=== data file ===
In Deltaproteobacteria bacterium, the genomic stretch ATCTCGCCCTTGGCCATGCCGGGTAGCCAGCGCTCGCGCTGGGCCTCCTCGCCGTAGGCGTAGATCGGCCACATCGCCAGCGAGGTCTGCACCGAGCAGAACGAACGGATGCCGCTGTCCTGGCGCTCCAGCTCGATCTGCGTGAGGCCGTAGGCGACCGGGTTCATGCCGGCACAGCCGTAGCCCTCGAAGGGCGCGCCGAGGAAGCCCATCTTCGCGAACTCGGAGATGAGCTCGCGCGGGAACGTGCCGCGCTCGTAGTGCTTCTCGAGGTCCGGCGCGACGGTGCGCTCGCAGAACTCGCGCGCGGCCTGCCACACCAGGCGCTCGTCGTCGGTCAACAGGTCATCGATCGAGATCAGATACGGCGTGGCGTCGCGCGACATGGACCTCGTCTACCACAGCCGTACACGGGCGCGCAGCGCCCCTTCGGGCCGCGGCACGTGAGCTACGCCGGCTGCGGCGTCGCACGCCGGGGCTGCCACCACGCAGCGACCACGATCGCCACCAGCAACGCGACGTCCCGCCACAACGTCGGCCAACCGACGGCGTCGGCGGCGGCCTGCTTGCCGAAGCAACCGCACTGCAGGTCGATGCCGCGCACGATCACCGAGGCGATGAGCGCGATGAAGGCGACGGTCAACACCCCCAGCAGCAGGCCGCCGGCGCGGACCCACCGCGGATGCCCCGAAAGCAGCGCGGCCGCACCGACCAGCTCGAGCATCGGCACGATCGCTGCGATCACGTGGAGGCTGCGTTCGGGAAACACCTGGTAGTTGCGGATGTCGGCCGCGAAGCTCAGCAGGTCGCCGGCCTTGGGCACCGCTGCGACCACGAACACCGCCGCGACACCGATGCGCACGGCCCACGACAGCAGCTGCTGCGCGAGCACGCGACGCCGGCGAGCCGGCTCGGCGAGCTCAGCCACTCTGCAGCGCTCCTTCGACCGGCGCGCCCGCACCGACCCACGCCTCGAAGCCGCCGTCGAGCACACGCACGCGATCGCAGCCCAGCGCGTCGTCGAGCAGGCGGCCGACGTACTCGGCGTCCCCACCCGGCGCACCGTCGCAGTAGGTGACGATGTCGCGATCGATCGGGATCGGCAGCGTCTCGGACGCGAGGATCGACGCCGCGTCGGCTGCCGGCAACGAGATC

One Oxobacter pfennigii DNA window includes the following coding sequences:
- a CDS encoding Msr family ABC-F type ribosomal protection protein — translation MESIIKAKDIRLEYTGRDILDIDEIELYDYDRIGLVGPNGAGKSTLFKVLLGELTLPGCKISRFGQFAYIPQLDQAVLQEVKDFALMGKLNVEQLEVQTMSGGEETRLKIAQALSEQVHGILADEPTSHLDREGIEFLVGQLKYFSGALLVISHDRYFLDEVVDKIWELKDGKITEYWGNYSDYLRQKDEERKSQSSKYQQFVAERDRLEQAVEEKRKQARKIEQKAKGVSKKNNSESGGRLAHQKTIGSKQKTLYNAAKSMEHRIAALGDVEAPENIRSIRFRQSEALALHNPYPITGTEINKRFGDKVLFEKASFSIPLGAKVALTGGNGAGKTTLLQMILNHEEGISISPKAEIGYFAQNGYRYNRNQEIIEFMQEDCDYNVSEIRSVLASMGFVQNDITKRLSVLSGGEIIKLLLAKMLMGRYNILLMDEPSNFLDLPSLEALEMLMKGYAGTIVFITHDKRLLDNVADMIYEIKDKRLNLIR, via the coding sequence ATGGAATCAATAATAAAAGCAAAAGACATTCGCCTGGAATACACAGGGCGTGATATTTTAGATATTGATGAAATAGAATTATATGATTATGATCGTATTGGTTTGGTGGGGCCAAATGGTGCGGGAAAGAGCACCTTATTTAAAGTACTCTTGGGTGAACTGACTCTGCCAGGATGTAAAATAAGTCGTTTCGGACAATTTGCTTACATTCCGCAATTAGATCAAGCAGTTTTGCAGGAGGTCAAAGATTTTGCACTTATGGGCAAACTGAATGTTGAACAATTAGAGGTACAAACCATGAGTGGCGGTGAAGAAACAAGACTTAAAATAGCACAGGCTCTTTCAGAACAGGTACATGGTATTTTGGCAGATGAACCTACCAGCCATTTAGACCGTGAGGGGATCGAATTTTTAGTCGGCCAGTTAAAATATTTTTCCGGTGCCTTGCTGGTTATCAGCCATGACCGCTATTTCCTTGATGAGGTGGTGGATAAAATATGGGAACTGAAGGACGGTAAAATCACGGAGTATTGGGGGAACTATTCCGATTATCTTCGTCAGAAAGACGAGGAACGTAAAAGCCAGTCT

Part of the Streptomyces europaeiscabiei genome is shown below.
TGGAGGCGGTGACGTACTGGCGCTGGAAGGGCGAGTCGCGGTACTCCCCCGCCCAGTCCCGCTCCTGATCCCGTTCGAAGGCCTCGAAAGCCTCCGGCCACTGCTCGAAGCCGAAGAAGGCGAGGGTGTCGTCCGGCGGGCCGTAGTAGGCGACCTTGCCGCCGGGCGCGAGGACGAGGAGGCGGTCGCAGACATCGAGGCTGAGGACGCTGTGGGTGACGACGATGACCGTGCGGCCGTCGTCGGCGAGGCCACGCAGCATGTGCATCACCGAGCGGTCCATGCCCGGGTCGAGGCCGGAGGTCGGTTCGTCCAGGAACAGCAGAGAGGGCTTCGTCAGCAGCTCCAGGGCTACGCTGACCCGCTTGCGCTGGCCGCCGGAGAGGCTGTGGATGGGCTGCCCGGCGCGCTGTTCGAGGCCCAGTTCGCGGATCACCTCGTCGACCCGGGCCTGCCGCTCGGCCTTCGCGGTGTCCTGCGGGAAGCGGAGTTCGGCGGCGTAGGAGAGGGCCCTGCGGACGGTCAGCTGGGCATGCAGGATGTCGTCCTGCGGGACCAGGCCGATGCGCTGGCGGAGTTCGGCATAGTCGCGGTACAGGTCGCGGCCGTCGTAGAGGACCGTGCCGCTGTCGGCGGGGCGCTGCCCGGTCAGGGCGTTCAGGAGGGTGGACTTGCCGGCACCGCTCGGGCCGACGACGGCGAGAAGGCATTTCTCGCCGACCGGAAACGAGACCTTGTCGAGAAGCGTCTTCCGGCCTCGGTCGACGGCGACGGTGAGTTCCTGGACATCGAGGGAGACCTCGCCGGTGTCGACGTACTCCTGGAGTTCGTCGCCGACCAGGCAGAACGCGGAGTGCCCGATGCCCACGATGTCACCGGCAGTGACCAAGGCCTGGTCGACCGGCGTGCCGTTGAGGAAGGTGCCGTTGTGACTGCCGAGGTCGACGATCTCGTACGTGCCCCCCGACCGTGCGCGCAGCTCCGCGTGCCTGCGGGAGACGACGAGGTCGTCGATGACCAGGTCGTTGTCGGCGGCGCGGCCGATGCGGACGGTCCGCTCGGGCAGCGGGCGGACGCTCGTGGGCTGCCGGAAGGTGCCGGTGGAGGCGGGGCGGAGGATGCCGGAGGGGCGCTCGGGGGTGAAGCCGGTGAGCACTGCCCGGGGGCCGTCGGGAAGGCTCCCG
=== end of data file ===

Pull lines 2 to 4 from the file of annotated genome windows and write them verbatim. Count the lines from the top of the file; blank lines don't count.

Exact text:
One Oxobacter pfennigii DNA window includes the following coding sequences:
- a CDS encoding Msr family ABC-F type ribosomal protection protein — translation MESIIKAKDIRLEYTGRDILDIDEIELYDYDRIGLVGPNGAGKSTLFKVLLGELTLPGCKISRFGQFAYIPQLDQAVLQEVKDFALMGKLNVEQLEVQTMSGGEETRLKIAQALSEQVHGILADEPTSHLDREGIEFLVGQLKYFSGALLVISHDRYFLDEVVDKIWELKDGKITEYWGNYSDYLRQKDEERKSQSSKYQQFVAERDRLEQAVEEKRKQARKIEQKAKGVSKKNNSESGGRLAHQKTIGSKQKTLYNAAKSMEHRIAALGDVEAPENIRSIRFRQSEALALHNPYPITGTEINKRFGDKVLFEKASFSIPLGAKVALTGGNGAGKTTLLQMILNHEEGISISPKAEIGYFAQNGYRYNRNQEIIEFMQEDCDYNVSEIRSVLASMGFVQNDITKRLSVLSGGEIIKLLLAKMLMGRYNILLMDEPSNFLDLPSLEALEMLMKGYAGTIVFITHDKRLLDNVADMIYEIKDKRLNLIR, via the coding sequence ATGGAATCAATAATAAAAGCAAAAGACATTCGCCTGGAATACACAGGGCGTGATATTTTAGATATTGATGAAATAGAATTATATGATTATGATCGTATTGGTTTGGTGGGGCCAAATGGTGCGGGAAAGAGCACCTTATTTAAAGTACTCTTGGGTGAACTGACTCTGCCAGGATGTAAAATAAGTCGTTTCGGACAATTTGCTTACATTCCGCAATTAGATCAAGCAGTTTTGCAGGAGGTCAAAGATTTTGCACTTATGGGCAAACTGAATGTTGAACAATTAGAGGTACAAACCATGAGTGGCGGTGAAGAAACAAGACTTAAAATAGCACAGGCTCTTTCAGAACAGGTACATGGTATTTTGGCAGATGAACCTACCAGCCATTTAGACCGTGAGGGGATCGAATTTTTAGTCGGCCAGTTAAAATATTTTTCCGGTGCCTTGCTGGTTATCAGCCATGACCGCTATTTCCTTGATGAGGTGGTGGATAAAATATGGGAACTGAAGGACGGTAAAATCACGGAGTATTGGGGGAACTATTCCGATTATCTTCGTCAGAAAGACGAGGAACGTAAAAGCCAGTCT

Part of the Streptomyces europaeiscabiei genome is shown below.